A native son came home to Ucluelet on Saturday, bringing his Celtic band.
Multiply musical, Wolf Edwards fronts Knackers Yard, and the band brought rousing Irish tunes to the ANAF Hall. But that’s not all the 1990 graduate of Ucluelet Secondary School does.
From an amplified viola/guitar combo to the Toronto Symphony, Edwards composes it all.
He holds a masters degree from UVIC, and he has studied with Gilles Tremblay in Quebec, as well as with masters in Germany and France.
He turned down an opportunity to work on a doctorate at Harvard University (“Too busy. I’ll do it later, I’ll do it when I’m 50,” he said.)
No synthetic origins for his music, tohugh.
“I literally have paper and pencil, I do it ‘old school,'” Edwards said. “I just start from an idea and write pieces for whatever instrumentation the group is.”
On stage at the ANAF, with his five-string banjo twanging (along with band mates on another banjo, rhythm guitar, mandolin and bodhran/bones) Edwards slipped with ease from his Vancouver Island spoken accent into full-on Irish tenor.
His band, Knackers Yard, plays traditional, rollicking, foot-stomping Irish tunes – strong Celtic stuff, punctuated by fascinating vignettes about their origins in Irish folk lore and political unrest.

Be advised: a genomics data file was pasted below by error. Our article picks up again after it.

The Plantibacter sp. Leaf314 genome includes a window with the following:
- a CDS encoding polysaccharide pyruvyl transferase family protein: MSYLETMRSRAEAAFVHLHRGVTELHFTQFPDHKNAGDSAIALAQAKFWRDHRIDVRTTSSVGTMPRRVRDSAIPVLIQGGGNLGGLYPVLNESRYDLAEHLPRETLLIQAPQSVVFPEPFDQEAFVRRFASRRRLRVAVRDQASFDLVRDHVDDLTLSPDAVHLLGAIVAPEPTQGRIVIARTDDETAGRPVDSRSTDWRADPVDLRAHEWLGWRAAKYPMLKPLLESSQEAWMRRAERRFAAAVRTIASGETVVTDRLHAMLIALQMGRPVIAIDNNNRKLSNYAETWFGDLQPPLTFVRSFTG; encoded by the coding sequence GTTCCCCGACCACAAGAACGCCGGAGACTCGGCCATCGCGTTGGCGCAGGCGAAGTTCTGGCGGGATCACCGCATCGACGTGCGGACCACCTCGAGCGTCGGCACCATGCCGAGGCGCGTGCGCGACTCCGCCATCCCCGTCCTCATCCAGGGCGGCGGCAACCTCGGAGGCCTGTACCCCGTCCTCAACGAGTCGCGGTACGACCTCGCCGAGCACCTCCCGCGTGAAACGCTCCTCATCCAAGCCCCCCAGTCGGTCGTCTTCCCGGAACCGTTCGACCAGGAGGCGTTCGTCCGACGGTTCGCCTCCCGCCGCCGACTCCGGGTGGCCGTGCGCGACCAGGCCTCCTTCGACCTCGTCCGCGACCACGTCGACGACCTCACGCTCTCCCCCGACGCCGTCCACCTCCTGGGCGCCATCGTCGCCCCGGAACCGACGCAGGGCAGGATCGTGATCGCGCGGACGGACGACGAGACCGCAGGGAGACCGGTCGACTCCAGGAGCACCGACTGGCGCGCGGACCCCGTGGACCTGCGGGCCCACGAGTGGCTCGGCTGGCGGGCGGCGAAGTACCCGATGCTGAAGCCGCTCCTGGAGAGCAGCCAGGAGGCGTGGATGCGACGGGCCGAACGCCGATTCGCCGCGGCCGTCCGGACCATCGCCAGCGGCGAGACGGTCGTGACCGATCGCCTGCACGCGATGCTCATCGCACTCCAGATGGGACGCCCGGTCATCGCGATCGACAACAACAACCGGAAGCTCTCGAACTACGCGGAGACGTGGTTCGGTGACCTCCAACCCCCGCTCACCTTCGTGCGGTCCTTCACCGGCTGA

“This is great music … It’s disciplined in its simplicity,” he said. But Scandinavian black metal? Full-on orchestral classic? Wolf
Edwards likes it ALL.
“I like different types of music -I like how they evolve on their own,” he said.
Wolf Edwards still sports the dreads he wore at USS. An accomplished musician, he reminisced while his band, Knackers Yard, played at the beleaguered ANAF Saturday. (Cover photo of band by Brad Larson)
“Classical people always want me to mix it … they want me to bring it in. Some of the conductors are like, ‘We want to bridge the gap to the public,'” Edwards said. “The gap between music? I don’t think it exists.”
You won’t catch Wolf Edwards throwing in some Disney overtures or Metallica stylings into his classical composition.
“I don’t think that’s reaching the masses. It’s not going any favours for the project of classical music,” he said.
“You don’t want to mix metal with classical, it’s just the lowest common denominator … Bringing pop music into classical music is not a good idea. People are going to tell you their opinion, are you going to follow it?” Dreadlocks tied back, Edwards cuts a youthful troubadour’s figure at 42. Like the dreads of his youth, his West Coast roots are always with him -his mother’s 26-year job packing fish, the time he got suspended from school before graduation for playing expletive-laden punk rock at a USS band concert – and he retains a life-long affection for his hometown.
“I always talk about Ucluelet .. I was talking about Ucluelet in Port Alberni (Friday night at Char’s Landing) -at length,” he said with a chuckle.